1. Context

Medialization thyroplasty with vocal cord implantation is a procedure typically done under monitored anesthesia care or office-based sedation, in which a small incision is made on the ipsilateral side of the neck; then, a small window is created into the larynx, and an implant is inserted for more adduction of the affected side. To date, there is no study discussing lung isolation techniques in the setting of vocal fold implants. Therefore, we discuss the different vocal fold implants used and anesthetic considerations to achieve one-lung ventilation while preserving the implant.

2. Vocal Cord Paralysis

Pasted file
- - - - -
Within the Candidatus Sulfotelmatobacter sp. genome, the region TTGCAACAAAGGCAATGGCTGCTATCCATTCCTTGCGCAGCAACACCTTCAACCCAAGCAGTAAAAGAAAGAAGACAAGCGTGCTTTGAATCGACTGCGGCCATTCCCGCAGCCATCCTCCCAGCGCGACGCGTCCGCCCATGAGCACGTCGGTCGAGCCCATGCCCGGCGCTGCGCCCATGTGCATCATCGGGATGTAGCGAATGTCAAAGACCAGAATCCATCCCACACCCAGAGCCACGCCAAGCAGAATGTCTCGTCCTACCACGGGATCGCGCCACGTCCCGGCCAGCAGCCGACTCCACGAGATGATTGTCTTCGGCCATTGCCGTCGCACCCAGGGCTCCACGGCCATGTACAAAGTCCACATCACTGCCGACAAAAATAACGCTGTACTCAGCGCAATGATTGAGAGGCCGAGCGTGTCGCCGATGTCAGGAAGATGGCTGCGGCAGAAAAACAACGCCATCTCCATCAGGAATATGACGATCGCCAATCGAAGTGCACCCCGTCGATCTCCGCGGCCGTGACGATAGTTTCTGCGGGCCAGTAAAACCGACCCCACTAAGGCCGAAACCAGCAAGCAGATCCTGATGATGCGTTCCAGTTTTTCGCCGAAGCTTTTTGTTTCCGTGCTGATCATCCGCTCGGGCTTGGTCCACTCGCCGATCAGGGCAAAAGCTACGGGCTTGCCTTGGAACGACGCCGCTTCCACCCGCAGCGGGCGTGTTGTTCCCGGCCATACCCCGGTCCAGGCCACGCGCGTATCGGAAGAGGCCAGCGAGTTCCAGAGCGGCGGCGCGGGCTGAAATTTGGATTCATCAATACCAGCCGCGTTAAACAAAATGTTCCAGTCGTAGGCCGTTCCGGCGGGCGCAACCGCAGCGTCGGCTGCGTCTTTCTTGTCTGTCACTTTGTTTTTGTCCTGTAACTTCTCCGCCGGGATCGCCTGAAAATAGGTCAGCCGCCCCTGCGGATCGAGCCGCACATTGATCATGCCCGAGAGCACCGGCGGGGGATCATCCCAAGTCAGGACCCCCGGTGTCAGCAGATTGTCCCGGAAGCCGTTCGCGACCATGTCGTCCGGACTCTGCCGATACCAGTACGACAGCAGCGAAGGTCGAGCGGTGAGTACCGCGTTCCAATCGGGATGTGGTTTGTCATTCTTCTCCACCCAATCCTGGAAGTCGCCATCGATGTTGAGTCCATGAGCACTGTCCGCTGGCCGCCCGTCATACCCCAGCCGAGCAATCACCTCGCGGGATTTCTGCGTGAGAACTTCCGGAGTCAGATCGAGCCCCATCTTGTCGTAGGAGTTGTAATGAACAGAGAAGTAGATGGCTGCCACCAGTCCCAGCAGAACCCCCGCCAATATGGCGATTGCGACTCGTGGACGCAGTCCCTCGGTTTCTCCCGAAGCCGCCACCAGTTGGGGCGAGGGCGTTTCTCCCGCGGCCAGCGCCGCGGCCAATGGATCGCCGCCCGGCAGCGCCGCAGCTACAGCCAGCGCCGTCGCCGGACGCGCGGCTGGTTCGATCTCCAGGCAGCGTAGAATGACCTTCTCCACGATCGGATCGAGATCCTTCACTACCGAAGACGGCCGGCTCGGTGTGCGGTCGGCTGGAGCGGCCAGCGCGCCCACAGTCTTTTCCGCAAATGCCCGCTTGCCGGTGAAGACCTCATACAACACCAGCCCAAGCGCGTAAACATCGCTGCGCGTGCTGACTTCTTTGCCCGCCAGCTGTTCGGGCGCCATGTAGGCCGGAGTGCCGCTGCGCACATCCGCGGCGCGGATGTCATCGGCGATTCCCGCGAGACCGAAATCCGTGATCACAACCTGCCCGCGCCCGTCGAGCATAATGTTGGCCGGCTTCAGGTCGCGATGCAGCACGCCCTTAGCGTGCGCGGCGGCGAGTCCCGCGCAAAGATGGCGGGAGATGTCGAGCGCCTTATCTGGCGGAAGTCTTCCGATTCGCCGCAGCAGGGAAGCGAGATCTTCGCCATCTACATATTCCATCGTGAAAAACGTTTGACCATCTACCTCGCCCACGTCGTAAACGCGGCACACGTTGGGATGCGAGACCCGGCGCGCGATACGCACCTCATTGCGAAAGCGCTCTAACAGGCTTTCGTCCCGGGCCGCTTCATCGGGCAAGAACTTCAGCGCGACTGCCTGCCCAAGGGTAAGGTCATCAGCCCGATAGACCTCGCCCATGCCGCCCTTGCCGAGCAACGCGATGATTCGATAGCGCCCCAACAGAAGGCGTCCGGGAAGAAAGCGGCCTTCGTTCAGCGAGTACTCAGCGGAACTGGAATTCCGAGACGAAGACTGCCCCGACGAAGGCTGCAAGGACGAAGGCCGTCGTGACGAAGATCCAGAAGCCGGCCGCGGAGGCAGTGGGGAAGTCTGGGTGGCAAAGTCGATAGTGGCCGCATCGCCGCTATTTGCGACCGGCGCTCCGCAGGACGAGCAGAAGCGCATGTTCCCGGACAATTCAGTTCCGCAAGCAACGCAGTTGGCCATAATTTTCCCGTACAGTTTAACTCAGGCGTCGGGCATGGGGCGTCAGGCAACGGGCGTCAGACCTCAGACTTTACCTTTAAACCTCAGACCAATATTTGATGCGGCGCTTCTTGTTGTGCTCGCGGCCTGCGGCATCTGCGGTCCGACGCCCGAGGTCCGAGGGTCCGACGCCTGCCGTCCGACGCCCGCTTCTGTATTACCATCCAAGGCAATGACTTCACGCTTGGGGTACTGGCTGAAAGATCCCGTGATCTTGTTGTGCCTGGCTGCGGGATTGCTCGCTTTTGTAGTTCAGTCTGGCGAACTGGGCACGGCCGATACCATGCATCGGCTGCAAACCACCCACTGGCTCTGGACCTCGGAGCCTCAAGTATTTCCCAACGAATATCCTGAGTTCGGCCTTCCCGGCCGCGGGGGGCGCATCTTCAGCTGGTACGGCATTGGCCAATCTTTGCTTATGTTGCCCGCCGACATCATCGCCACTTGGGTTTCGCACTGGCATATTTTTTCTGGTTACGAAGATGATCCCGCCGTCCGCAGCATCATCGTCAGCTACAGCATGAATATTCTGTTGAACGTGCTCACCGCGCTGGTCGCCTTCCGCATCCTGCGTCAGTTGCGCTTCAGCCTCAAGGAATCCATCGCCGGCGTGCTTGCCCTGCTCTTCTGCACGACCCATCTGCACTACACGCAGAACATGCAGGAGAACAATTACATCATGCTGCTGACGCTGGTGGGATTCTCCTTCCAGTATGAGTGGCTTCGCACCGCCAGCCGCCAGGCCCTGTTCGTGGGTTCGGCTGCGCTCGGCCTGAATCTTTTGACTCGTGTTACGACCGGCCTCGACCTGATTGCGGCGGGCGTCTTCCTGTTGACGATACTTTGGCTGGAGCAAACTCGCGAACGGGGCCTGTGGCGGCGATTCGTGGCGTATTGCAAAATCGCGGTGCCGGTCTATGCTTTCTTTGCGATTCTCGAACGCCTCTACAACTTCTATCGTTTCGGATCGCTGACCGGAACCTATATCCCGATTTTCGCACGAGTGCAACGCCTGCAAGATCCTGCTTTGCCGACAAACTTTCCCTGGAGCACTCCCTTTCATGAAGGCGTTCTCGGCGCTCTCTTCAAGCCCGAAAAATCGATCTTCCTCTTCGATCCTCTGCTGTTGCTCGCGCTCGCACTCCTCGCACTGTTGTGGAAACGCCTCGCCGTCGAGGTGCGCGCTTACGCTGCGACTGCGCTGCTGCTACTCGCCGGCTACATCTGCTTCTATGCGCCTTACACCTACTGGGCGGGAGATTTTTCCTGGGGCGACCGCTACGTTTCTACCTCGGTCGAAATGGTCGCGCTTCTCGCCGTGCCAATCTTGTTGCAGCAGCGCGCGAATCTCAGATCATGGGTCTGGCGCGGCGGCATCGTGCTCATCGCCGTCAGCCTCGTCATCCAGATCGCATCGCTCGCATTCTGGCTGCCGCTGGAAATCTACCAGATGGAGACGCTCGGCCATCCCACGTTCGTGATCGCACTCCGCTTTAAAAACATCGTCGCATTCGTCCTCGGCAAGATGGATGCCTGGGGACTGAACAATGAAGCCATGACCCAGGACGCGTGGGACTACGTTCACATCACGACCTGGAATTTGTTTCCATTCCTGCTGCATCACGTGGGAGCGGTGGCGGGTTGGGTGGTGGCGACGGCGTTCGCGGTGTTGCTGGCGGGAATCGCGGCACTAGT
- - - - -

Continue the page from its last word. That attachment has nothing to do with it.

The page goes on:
Phonation is a complex process involving both laryngeal and extra laryngeal structures. A retrospective study showed one-third of adults worldwide complain of dysphonia during their lifetime (1). Dysphonia is attributed to disturbances in laryngeal structures. Common causes include nonspecific dysphonia, benign vocal fold lesions, and vocal cord paralysis. Vocal fold paralysis is the absence of movement of one or both vocal cords that can be attributed to different causes. Vocal cord paralysis can be classified into surgically induced, neurologic, traumatic, neoplastic, and idiopathic paralysis (2). Vocal cord paralysis may be bilateral or unilateral. Bilateral vocal cord paralysis causes inspiratory dyspnea due to the paramedian position of both vocal cords. The current treatment options include tracheostomy, cordotomy, reinnervation techniques, and recently, neuromodulation and laryngeal pacing (3). Unilateral vocal cord paralysis, on the other hand, is characterized by dysphonia and aspiration (4). Since it predisposes the patient to aspiration, vocal cord paralysis is an independent risk factor for pneumonia (5, 6). Therefore, the anesthesiology team should seek out signs and symptoms of pneumonia during the preoperative visit.